Chapter 6 & 7

Chapter 6 was definitely uplifting for me to read because I was a child whose parents decided to wait until I was older to enter Pre-K. Two of my best friends in high school were the two youngest in our class, whereas I was the fourth oldest. It was interesting to observe our differences in some of these areas; for example, I know they both felt a tremendous amount of academic pressure from a very young age. Unlike what LP mentioned, my two friends were extremely smart and ended up at amazing four year institutions where they plan on achieving their outstanding goals. I do, however, really see the expectations effect on them because they had a lot of stress about getting good grades for their parents.

I found Chapter 7 to relate a lot back to the Straub Chapter 4 reading about stress. It seemed straightforward to me that, when placed in a stressful situation at such a young age, the children turned to coping mechanisms that maybe were not the best for their health. One of the book’s themes that I saw reflected in this chapter again was the ability to take your fate into your own hands; if one’s parents got divorced, they simply had to find their own happiness and fulfillment later in life to not feel the heavy burden of their parent’s divorce throughout their lives.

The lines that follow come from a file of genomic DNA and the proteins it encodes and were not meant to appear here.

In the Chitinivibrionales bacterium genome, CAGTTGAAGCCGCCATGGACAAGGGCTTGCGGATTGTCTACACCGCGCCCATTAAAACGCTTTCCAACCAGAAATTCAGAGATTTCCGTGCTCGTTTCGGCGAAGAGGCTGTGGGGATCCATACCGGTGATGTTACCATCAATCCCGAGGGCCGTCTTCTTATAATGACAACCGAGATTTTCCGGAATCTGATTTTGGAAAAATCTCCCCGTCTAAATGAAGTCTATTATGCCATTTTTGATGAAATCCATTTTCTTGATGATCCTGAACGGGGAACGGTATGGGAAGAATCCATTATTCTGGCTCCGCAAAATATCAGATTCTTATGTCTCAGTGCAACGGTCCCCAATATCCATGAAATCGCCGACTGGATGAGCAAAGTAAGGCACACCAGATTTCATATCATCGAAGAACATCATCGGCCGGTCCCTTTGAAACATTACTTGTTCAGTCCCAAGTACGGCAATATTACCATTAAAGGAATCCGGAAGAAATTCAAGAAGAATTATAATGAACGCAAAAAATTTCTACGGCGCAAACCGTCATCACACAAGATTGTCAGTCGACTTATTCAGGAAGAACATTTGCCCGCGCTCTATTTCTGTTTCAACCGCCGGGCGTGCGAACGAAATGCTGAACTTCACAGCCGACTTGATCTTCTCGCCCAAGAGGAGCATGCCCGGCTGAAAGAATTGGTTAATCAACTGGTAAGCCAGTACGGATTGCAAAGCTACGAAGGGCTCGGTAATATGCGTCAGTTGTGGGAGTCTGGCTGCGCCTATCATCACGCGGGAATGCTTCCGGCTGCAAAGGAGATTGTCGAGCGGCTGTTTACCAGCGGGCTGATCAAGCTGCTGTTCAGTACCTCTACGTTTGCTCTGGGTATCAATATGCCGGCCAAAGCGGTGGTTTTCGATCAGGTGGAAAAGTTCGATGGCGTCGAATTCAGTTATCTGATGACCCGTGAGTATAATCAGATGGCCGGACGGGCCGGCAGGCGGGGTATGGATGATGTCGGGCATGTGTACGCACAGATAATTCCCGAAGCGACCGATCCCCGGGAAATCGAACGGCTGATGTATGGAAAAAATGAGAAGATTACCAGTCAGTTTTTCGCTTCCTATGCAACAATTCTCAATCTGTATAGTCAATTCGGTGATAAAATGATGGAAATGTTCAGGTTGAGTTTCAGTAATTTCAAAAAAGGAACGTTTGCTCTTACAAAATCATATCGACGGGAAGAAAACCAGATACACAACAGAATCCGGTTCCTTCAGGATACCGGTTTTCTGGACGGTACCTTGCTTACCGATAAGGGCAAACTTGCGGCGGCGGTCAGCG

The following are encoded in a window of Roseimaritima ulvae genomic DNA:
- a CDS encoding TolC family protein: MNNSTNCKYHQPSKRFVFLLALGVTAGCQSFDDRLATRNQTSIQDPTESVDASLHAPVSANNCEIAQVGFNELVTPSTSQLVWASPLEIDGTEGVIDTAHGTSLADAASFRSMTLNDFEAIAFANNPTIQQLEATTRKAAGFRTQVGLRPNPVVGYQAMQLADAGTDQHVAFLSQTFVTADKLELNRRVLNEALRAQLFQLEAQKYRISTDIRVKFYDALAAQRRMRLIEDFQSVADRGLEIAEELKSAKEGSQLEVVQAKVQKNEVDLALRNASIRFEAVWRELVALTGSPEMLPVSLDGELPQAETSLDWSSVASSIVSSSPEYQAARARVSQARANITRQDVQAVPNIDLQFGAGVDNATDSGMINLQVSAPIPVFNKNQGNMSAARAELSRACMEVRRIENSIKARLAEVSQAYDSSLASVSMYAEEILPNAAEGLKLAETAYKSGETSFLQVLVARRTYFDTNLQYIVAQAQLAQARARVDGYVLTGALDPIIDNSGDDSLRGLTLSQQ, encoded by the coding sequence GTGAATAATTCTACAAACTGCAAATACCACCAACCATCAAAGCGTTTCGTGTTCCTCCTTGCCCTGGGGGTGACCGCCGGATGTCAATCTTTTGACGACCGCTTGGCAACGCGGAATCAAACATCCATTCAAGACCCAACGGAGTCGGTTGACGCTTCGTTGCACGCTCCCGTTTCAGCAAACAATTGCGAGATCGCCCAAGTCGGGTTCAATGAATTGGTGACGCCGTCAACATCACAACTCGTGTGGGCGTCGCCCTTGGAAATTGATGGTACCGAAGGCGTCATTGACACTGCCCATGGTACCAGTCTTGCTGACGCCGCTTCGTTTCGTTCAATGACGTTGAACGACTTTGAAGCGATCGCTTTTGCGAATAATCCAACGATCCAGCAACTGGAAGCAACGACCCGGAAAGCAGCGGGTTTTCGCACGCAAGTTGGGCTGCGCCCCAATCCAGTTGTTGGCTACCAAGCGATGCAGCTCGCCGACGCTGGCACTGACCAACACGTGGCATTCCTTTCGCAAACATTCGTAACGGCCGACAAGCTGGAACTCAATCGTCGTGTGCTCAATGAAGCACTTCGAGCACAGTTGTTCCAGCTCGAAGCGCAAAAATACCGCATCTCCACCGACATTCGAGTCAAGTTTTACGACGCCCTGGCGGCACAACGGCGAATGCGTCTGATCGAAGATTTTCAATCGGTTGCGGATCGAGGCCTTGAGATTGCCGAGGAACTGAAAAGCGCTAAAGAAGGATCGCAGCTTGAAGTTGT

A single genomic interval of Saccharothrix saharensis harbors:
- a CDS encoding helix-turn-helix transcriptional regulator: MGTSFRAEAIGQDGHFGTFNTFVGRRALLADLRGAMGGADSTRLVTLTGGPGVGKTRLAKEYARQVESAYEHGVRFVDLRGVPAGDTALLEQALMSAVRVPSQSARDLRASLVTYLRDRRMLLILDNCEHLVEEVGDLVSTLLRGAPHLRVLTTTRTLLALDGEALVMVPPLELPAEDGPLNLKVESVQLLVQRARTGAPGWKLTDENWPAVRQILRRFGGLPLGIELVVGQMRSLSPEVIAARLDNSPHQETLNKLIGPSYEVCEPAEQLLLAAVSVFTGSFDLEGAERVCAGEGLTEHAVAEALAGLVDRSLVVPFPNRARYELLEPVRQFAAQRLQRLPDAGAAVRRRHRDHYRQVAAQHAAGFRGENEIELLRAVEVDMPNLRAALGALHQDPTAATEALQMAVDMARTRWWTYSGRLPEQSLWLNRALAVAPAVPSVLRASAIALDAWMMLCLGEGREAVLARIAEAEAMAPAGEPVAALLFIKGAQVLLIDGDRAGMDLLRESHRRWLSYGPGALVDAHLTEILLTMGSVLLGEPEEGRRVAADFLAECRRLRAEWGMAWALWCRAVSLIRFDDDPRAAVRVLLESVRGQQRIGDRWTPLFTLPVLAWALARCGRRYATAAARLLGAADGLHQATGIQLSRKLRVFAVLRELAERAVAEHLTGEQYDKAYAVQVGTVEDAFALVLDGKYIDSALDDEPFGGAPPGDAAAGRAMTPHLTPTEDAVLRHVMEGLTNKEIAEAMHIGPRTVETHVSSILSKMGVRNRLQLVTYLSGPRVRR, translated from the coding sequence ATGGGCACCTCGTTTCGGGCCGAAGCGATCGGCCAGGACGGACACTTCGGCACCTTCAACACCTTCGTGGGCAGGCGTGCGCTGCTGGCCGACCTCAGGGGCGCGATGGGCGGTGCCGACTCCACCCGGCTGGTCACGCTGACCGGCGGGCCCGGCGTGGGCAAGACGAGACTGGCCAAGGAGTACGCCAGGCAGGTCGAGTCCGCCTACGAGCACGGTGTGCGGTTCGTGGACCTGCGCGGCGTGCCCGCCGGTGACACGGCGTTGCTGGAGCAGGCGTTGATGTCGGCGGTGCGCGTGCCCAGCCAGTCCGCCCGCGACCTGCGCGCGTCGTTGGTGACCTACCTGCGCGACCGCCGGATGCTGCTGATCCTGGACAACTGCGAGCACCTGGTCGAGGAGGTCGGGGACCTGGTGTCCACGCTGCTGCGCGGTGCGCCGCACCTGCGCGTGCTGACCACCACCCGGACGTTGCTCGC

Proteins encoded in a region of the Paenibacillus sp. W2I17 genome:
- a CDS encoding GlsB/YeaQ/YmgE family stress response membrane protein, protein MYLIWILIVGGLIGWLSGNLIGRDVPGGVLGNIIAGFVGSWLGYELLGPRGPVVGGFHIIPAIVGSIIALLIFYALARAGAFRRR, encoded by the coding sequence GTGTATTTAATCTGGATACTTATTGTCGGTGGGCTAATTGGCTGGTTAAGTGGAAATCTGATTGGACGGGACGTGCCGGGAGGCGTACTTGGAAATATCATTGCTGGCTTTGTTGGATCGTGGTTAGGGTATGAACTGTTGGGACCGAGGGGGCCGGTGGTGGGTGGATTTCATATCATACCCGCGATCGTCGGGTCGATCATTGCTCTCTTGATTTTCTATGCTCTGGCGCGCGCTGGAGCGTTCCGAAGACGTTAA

This entry was posted in Chapter 6, Chapter 7. Bookmark the permalink.

1 Response to Chapter 6 & 7

  1. Chloe McKinney says:

    I had a very similar reaction to Chapter 7. Many of my friends in elementary/high school had divorced parents, and it always puzzled me how differently they all coped with the stress that their situation entailed. I, like you have said here, think that the main concept to pull away is that, despite the stressful situations that we all go through in life, longevity is more determined by the ability to cope with this stress.

Comments are closed.